The first step in designing a boat is to have some idea as to what you are intending to do with the boat. This applies to many other situations including buying a boat, building your own boat or buying a kit boat. It pays to write down your answers to these questions to help you stay focused on what you want because you may forget why you chose a characteristic and seeing it in print will help you keep track of your thought process.
Questions to consider are:
- What kind of waters are you going to use your boat on. Examples, ocean, lake, river, protected bays. When considering these waters you must know what kind of water surface, rough, smooth, fast currents. While ocean water will have all of the above characteristics, lakes can get rough, rivers can look smooth but have fast moving currents, bays can be rough and have days of being calm depending on the tides. Depth of waters you will work in is also an important consideration. Shallow waters mean a flat bottom or others hallow draft type of boat that does not set deep in the water. The bottom line: KNOW YOUR WATERS. This will primarily determine your hull shape under the water as well as topsides. A designer can help or one of the many Forums on the internet.
- Powering. Sail, power, oar or other? Obvious, but this must be thought of in unison with the waters you are using the proposed boat on, and do you want a relaxing ride or want to move like a rocket.
- How big a boat do you want? Things to consider here are: number of people you are going to take out, your experience level at handling certain size boats, what kind of creature comforts you desire (day boat, or overnighter with some protected sleeping space), actual use of the boat (fishing, cruising, etc.) , and the biggy, HOW MUCH ARE YOU ABLE TO SPEND. Also bear in mind that boats over 30 feet usually can’t be hauled on a simple trailer, they need to be professionally hauled so you have to plan on getting marina or mooring space and plan on hauling twice a year. If this does not appeal then a trailerable boat is the answer. This will keep the maximum length at 30 to 32 feet. This question is loaded and requires much thought because the success of your experience with this boat is all in the answers to this question. There will be plenty of compromises to be made unless you can go over 100 feet in hull size. A serious thought, just because you have the money don’t go after a boat that is bigger than you can safely handle, an error made to often. You will be dangerous and may not use your boat. That translates into a waste of time and money. One must always walk before running in the boat world. Your life and other’s may be at stake.
- What building material do you want? Now we are getting a little technical. If you are building a boat yourself, plywood would be the logical choice. Many kits and plans are out there for plywood boats. Plywood using today’s techniques works out real well, it is rugged and easy to work with and almost as easy to maintain as fiberglass. If you know how to weld and can work with steel, then steel might be a way to go. Steel is rugged but it (in my opinion) keeps you away from boats in the under 30 foot category due to weight of hull. Also coating the steel to control corrosion is a must and ongoing process until the end of the boats life. Aluminum is a great material for boats. It is light weight, strong and practically corrosion resistant. But you will need a builder who builds in aluminum unless you can weld aluminum. Rivets can be used but eventually they can develop leaks. The last choice is fiberglass (FRP or GRP). FRP is okay if someone else is going to build your boat. Building a single hull in fiberglass is expensive and time consuming. There are no kits out there to my knowledge so you will be buying plans or having plans designed for you. If you want to do it yourself then be prepared to learn a lot about fiberglass chemistry and technique. There are other wood options out there such as conventional wood planking and a technique using wood strips called COLD-MOLDING. These are professional techniques. I will discuss these further in a future post. Of course a professional designer knows all of this and may be your best starting place. You need some of this knowledge even if you are going to buy a kit or attempt a simple design yourself.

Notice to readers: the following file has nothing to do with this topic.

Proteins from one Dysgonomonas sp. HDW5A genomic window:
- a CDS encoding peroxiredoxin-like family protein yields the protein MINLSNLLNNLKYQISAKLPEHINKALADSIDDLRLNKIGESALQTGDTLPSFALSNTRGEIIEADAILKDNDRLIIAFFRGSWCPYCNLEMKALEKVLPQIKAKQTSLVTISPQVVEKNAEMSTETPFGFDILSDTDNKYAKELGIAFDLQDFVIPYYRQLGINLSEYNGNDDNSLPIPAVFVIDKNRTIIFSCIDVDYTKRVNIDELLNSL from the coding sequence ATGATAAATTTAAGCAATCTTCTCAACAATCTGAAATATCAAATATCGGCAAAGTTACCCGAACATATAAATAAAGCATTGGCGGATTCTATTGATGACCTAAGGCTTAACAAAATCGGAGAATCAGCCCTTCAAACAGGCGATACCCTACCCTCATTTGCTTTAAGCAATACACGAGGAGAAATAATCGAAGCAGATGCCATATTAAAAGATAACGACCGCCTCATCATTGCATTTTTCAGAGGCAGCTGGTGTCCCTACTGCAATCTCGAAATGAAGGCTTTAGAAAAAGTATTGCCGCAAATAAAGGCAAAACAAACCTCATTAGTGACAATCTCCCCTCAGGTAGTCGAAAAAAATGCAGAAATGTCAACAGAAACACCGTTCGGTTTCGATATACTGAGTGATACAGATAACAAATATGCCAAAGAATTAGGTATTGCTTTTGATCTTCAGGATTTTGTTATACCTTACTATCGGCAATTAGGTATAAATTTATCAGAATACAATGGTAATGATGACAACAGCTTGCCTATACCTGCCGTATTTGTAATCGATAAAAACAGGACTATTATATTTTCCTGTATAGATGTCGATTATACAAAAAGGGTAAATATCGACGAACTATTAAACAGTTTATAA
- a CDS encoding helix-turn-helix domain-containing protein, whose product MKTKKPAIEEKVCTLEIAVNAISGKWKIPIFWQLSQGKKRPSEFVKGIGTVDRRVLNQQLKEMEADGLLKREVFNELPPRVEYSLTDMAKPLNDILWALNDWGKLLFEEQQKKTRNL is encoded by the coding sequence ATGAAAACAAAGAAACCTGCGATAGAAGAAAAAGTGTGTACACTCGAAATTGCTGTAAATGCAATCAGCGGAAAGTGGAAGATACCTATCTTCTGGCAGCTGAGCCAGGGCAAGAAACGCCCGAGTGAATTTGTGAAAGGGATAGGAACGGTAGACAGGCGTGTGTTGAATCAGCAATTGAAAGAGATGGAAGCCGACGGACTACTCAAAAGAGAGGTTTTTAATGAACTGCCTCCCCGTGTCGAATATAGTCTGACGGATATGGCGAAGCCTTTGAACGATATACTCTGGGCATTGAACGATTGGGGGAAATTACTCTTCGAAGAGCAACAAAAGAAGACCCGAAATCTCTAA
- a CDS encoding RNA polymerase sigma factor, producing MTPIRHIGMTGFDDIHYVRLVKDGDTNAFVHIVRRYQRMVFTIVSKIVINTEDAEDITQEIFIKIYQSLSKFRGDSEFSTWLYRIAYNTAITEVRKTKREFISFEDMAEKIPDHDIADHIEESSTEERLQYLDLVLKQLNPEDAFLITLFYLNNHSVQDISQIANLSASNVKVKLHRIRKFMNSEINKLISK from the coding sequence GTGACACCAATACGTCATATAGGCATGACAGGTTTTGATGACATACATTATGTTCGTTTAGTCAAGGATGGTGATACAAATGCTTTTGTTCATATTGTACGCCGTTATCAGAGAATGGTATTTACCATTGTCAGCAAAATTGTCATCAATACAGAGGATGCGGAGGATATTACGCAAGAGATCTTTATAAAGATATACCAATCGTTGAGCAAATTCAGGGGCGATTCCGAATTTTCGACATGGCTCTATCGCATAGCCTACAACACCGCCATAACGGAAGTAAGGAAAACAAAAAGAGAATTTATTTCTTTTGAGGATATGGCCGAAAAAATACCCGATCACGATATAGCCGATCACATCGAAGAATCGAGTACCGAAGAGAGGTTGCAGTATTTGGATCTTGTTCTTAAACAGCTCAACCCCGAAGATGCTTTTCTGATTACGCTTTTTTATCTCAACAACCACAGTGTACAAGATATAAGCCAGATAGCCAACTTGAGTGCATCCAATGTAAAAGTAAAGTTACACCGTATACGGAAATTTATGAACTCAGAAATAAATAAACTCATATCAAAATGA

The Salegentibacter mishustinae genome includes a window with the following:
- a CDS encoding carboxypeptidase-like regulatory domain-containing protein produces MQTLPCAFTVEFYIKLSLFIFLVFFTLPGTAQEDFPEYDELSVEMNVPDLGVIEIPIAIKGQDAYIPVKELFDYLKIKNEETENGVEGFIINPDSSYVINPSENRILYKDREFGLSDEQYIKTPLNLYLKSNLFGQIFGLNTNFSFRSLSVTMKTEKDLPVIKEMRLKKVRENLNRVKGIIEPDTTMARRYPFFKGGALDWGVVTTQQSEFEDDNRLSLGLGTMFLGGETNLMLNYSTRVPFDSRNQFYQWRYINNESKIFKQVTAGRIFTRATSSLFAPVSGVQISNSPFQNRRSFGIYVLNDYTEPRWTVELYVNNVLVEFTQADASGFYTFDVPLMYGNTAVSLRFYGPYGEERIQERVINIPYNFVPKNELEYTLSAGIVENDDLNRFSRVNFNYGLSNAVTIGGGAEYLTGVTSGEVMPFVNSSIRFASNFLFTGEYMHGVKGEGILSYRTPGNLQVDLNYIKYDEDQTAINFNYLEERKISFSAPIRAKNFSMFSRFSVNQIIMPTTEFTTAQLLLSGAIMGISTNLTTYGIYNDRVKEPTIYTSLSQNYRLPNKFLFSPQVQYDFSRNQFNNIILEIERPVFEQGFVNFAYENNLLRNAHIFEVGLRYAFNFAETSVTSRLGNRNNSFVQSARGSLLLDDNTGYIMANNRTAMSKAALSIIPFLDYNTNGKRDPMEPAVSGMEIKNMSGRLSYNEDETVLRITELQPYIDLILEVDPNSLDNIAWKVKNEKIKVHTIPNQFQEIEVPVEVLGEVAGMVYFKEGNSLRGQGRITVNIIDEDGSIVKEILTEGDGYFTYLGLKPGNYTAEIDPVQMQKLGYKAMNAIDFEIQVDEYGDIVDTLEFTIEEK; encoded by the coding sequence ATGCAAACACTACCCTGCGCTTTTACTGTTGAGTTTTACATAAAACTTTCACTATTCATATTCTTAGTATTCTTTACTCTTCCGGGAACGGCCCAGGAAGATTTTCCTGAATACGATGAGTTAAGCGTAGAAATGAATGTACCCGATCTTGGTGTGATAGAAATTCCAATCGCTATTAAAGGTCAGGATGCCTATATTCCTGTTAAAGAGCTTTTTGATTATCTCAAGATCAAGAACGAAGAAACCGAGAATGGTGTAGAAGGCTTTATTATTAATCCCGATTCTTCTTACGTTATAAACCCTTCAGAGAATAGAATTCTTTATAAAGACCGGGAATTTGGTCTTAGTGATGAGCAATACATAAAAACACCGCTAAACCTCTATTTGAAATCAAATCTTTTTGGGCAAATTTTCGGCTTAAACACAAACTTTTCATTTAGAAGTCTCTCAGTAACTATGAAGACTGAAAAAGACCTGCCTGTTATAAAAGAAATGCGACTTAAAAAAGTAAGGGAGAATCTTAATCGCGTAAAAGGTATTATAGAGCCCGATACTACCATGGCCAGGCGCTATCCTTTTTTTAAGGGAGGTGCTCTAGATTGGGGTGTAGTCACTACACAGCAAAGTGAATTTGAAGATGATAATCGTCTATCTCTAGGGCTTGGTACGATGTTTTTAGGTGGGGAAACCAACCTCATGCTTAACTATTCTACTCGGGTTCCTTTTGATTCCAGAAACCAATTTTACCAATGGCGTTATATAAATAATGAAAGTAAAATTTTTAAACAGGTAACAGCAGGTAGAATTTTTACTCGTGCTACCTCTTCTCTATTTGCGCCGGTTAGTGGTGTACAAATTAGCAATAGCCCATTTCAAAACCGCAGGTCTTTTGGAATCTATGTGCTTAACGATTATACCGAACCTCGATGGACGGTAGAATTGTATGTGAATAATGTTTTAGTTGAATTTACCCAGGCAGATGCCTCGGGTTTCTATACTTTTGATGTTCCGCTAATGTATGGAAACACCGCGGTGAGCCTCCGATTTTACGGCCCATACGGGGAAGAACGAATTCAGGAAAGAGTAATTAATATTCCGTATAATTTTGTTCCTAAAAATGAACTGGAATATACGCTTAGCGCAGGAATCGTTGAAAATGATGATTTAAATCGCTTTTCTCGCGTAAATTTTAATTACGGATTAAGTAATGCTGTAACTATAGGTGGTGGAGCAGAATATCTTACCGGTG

There may be other questions to consider, but these are the major ones you have to ask yourself. As you consider these questions you need to be aware that there will be compromises that will have to be made, particularly if money is a major consideration. While writing these answers down think of other things that may pop into your mind. Write them down and think hard about them.
For this example boat, these are the answers to the questions above:
- The waters are bay and salt marshes. Which means the waters are protected… no real rough water, no river currents. Water could be real shallow.
- Propulsion will be power using a small outboard with a trolling motor.
- Boat will be used for fishing, duck hunting and casual cruising the local bays and marshes. No more than four people on board. This will be a day boat with a small cuddy cabin. The length will be around 18 to 19 feet.
- The boat will be plywood as it is a home build project. The plans will be designed for plywood ( such surfaces are called developed surfaces) so there are no curved surfaces that plywood can’t conform to.
With these questions answered we can start thinking about the hullform and other major structures to match your needs. Once the design begins you may have to visit your requirements repeatedly to help refine the ultimate hullform and structure of your boat. As mentioned earlier the more thoroughly you think about these questions and possibly come up with others to think about, the more successful your boat project will be as well as your experience using your boat.
Part 2 of this series will cover the initial design of the hull.